GARY SNYDER asked his teacher Oda Sesso Roshi, “Sometimes I write poetry, is that all right?” Oda laughed and said, “It’s all right as long as it comes out of your true self.” He also said, “You know, poets have to play a lot, asobi.” The word asobi has the implication of wandering the bars and pleasure quarters. For a few years while doing Zen practice around Kyoto, Snyder quit writing poetry. It didn’t bother him. His thought was, Zen is serious, poetry is not serious. In 1966, just before Oda Roshi died, he spoke with him in the hospital. He said, “Roshi! So it’s Zen is serious, poetry is not serious.” Oda replied “No, no, poetry is serious! Zen is not serious.”
In 1973 I traveled with two other poets on aserendipitous pilgrimage to India, hoping to have audiences with particular high Tibetan lamas. We had acquired “hot” tickets ($250 round-trip to Delhi) through a Hindu hotline, a trip being organized by Western students of the then recently deceased Nim Karoli Baba. I had already signed up for the first Vajradhatu Seminary-a three-month practice situation that involves serious study of the Hinayana, Mahayana, and Vajrayana paths-with Chogyam Trungpa Rinpoche, but when the cheap tickets to India appeared and I asked Allen Ginsberg, “What should I do? Go sit with Trungpa or go to India?” he replied, “Go to India, the opportunity might not come around so soon. It’ll change your life! Poets should go to India!” I had already published three books of poetry and felt “established” on that particular path. Nothing, as it proved, would shake that resolve.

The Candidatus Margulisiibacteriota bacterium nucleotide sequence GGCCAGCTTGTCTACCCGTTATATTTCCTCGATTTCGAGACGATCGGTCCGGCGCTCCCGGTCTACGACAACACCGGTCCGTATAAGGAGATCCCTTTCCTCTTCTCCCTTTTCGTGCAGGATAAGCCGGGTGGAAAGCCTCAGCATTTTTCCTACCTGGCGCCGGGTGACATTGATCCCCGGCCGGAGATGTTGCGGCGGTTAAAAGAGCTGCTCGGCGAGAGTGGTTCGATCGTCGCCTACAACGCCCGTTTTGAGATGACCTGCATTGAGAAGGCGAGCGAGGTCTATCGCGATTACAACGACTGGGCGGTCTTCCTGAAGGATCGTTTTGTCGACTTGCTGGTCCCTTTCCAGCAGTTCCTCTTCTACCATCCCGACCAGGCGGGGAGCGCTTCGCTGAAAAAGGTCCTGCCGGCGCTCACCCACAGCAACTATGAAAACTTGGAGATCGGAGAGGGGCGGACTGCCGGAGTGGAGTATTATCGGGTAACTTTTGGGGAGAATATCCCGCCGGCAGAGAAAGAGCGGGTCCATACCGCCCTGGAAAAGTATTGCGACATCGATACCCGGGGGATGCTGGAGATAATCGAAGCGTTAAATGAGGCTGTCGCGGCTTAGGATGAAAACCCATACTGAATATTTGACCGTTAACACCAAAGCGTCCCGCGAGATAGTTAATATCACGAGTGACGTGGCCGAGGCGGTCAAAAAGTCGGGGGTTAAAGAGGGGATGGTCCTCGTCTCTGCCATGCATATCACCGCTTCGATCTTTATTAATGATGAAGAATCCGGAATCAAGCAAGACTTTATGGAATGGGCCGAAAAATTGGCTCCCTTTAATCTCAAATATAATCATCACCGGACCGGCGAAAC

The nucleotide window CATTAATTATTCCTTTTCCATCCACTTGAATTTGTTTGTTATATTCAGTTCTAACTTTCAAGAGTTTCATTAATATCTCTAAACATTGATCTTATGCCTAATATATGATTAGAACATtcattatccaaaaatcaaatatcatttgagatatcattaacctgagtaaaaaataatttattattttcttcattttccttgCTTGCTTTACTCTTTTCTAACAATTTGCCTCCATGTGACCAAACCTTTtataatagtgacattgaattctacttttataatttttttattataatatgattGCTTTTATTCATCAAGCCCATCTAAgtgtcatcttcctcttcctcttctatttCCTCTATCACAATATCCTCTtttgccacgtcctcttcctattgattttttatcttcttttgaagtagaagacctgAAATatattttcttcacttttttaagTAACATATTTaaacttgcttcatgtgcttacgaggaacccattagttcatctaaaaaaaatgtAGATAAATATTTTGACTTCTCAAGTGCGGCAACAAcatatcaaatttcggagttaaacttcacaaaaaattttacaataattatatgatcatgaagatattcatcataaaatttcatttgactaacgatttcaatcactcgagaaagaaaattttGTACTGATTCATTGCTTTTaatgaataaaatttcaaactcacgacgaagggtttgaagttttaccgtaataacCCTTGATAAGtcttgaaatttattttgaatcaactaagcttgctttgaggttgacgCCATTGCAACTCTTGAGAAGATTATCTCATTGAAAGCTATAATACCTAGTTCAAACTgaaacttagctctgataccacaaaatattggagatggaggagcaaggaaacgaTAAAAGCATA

Vajravarahi, Tibet, 16th Century, silver
with gold, turquoise insets, and pigments